With Thanksgiving coming up later this week, I thought it would be helpful to do a roundup of all my pie-baking posts. Pies--or more specifically, pie crusts--seem to give people the most angst of all Thanksgiving dishes.

I've been baking pies since I was a teenager, more or less successfully. But over the years I've gained confidence, especially since 2011, when I went on a tear talking with San Diego pastry chefs about their pie-baking techniques. I learn, I try, I repeat. I learn more, try something new, and either go with it or revert back to the other technique. Regardless of what I do, I feel like I understand the science of it more and so can correct mistakes or make my own choices.

Over the years, I've met with Michele Coulon (Michele Coulon Dessertier), Rachel Caygill, Tina Luu, Kathleen Shen (Bake Sale Bakery), and Nick Brune (Local Habit). Finally, if the whole crust thing is still too intimidating--or you're just not into crusts, you can try my apple pie crisp.

First up is Michele Coulon. I loved the pie-baking experience with her. She basically just put me to work and had me make the pie as she instructed me. Michele is all about the butter--unsalted European butter. She has some very fundamental opinions about baking apple pies--everything from what type of pie plate to use and avoid to whether or not to add spices. So take a read. You'll find a great mentor here, like I did.

Then, there's Rachel Caygill, formerly the pastry chef at Bankers Hill. What a terrific teacher. We miss her terribly in San Diego, but while she was here she gave a group of bloggers a pie-baking class and invited me. I learned about making crusts in a very traditional way with a combination of butter (for flavor) and lard (for flakiness). You'll want to try this option, so read about it here.

Tina Luu recently left her long-time position as instructor at the Art Institute. Before she left, she invited me (or I invited myself--I can't remember) to her pie and tart class. What a revelation. Here's where I began to learn the science of pie doughs, like the differences between pie and tart doughs, how to create a flaky crust, and what options there are to do it. We also learned a lot about fillings and layering flavors. Dig deep here.

Kathleen Shen invited me to her pie-baking class at Bake Sale Bakery earlier this year. I came to the class thinking that I already had the skills, but Shen is a terrific teacher and the hands-on class she runs is irresistible. She gives you the confidence to go out and bake pies for every occasion. I learned so much here, mostly about technique. Like not fully incorporating butter and shortening into the flour when mixing because,"You want those pieces of fat because they create pockets of steam and thus flakiness," she explained. "And you want to minimize how much you work the dough to avoid developing gluten. Then the dough gets tough. Instead, it should just hold together." Here's another piece to read if you can't take the class. (Take the class!)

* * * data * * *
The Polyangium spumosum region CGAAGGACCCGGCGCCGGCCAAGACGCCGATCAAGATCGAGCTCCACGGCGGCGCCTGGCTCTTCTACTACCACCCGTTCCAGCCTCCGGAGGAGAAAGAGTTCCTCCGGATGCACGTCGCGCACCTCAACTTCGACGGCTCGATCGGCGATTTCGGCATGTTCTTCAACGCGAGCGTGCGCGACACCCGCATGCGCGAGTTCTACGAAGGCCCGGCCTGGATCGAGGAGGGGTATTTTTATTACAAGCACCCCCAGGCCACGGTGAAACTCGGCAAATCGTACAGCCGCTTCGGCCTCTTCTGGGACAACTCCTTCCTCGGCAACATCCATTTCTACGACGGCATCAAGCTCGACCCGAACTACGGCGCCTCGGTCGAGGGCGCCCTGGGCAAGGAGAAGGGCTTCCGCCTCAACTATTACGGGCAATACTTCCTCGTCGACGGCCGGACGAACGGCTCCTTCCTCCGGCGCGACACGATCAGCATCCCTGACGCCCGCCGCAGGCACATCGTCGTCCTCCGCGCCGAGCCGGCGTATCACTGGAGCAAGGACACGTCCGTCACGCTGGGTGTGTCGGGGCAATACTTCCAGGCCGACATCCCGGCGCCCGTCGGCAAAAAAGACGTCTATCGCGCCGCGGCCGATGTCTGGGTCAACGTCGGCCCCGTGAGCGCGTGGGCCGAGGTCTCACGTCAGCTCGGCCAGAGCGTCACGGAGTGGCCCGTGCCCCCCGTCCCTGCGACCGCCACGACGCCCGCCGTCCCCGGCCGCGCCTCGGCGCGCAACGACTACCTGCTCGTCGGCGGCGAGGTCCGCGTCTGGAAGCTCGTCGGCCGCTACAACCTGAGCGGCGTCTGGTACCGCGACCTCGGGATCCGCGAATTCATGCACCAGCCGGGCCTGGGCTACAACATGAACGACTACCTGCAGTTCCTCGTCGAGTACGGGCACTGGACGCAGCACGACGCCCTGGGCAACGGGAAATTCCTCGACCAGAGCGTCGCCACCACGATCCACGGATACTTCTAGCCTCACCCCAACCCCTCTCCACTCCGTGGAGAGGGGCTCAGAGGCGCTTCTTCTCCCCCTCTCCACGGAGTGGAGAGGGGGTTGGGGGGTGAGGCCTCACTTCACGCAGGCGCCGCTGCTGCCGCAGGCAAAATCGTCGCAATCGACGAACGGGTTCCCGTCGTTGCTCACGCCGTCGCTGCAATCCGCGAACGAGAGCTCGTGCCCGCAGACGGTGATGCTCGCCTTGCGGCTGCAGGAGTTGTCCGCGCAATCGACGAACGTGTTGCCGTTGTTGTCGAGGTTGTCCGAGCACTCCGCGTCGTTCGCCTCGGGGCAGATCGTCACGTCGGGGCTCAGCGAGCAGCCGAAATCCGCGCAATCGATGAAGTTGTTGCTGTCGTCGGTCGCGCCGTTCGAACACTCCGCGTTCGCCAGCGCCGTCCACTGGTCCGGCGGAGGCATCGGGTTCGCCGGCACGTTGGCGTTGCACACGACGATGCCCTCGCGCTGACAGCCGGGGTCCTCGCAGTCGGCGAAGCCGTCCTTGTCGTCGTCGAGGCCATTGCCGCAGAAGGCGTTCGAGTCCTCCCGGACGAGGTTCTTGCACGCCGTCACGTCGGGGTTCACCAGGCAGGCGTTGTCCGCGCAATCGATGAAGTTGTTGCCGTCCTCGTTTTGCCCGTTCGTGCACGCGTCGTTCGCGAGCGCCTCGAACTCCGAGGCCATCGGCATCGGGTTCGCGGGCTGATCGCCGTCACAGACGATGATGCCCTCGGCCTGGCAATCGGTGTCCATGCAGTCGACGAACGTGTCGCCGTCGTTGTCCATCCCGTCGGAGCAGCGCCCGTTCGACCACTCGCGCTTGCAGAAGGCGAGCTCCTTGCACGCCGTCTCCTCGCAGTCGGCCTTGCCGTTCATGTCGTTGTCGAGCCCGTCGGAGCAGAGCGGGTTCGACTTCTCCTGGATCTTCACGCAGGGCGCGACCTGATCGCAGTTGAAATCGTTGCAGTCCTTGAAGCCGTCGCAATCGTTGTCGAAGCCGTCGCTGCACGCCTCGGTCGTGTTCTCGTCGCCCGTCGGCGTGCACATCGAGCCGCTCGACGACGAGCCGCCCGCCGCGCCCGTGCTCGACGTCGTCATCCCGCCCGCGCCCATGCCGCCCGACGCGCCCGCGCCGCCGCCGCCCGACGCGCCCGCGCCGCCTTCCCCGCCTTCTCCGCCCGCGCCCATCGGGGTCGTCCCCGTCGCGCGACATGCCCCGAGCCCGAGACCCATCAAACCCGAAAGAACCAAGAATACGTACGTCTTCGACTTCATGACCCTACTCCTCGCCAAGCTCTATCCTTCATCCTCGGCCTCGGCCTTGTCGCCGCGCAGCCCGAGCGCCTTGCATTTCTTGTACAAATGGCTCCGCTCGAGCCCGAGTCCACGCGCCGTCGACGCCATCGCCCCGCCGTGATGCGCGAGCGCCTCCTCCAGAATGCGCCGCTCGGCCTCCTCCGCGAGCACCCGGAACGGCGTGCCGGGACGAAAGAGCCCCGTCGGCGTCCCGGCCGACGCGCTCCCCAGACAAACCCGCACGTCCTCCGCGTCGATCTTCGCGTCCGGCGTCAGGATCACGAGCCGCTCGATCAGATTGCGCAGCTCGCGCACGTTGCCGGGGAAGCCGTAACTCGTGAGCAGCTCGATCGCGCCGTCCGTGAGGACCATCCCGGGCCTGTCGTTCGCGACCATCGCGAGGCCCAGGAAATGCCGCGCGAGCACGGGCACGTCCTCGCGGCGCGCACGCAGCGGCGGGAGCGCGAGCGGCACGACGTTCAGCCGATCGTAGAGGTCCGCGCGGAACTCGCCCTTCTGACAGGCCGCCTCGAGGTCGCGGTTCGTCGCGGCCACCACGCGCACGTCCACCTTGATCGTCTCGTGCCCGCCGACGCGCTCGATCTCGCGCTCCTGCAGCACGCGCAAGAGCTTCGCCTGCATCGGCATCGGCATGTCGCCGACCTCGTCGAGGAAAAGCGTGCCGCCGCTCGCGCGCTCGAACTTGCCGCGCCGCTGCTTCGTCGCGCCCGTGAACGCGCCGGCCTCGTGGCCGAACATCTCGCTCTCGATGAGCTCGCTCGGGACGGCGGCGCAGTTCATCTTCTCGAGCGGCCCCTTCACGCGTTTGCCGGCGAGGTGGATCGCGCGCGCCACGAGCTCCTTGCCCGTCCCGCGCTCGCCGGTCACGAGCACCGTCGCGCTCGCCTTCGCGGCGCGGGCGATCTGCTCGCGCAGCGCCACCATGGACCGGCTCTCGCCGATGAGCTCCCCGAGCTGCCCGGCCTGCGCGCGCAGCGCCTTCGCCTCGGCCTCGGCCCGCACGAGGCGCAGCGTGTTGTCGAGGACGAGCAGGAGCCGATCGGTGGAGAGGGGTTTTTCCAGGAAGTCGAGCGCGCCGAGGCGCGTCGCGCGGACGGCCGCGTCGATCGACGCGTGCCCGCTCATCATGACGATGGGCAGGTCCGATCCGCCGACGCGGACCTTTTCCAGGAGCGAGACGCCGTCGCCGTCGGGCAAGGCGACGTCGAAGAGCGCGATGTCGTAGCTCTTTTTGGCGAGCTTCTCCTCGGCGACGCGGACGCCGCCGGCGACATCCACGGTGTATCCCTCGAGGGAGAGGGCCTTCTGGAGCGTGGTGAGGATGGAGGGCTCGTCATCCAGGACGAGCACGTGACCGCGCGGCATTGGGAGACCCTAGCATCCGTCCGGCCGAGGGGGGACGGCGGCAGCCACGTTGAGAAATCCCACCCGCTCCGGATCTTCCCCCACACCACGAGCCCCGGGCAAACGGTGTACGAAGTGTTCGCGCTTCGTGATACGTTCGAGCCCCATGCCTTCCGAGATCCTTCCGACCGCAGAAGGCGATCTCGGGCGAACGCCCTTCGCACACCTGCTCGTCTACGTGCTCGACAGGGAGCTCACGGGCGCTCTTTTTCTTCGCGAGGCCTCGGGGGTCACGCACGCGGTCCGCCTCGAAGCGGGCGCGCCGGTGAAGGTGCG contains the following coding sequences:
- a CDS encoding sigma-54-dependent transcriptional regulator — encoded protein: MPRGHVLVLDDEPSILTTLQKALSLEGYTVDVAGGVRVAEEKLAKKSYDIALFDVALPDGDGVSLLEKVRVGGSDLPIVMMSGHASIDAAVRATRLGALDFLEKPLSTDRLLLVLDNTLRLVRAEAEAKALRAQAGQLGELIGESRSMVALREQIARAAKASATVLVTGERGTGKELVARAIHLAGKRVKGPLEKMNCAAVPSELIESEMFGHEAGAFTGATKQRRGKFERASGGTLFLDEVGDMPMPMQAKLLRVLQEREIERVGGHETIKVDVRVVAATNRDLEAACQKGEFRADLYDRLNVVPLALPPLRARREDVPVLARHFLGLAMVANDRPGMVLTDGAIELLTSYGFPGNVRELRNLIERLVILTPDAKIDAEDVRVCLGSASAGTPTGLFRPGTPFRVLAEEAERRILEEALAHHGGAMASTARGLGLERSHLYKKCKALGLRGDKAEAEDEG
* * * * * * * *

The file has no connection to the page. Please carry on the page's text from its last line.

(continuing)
Now Nick Brune didn't teach me how to bake a pie crust, but he did share his secrets for baking a traditional Southern Buttermilk Pie. It's easy to make and will thrill your holiday guests as a change up from traditional custard pies. Add this to your repertoire.

Alright, maybe neither all these chefs nor I haven't convinced you. Or, maybe, like my dad, you don't love pie crusts--you just love the filling. For you I offer the apple crisp. This recipe makes baking a dessert easy and still feel traditional.

Caron's Crisp Mix
(printable recipe)

What I love about this recipe is that I can make the mixture in advance and store it in the freezer. Then I can create an individual serving for myself or a large dessert for company, using whatever fruit is in season. In cool seasons, I peel, core, and slice a Granny Smith apple. Then I toss the slices in a small amount of flour and sugar, and place the slices in a large ramekin or individual pie dish that I lightly coated with baking spray or vegetable oil. I’ll pull out the crisp mixture from the freezer and spoon out just enough to top the fruit, then bake. In less than an hour I have a pretty healthy, fiber-rich dessert.

Makes 8 to 10 servings, depending on how much you use per serving

Mix together:

2 cups quick cooking oats
1 cup toasted walnuts, chopped
1 ½ cups lightly packed brown sugar
2 cups all-purpose flour
½ teaspoon salt
1 teaspoon cinnamon
½ teaspoon fennel pollen
1 cup unsalted butter, melted

Store in the freezer until you’re ready to bake.

Pre-heat oven to 350 degrees. Prepare fruit. Toss with a little flour and sugar. Arrange in a baking dish lightly coated in baking spray or vegetable oil. Top with enough crisp mixture to cover the fruit. Store remaining crisp mixture in the freezer.

Bake for about 40 minutes or until fruit is bubbly and the topping is browned.

Happy Thanksgiving, everyone!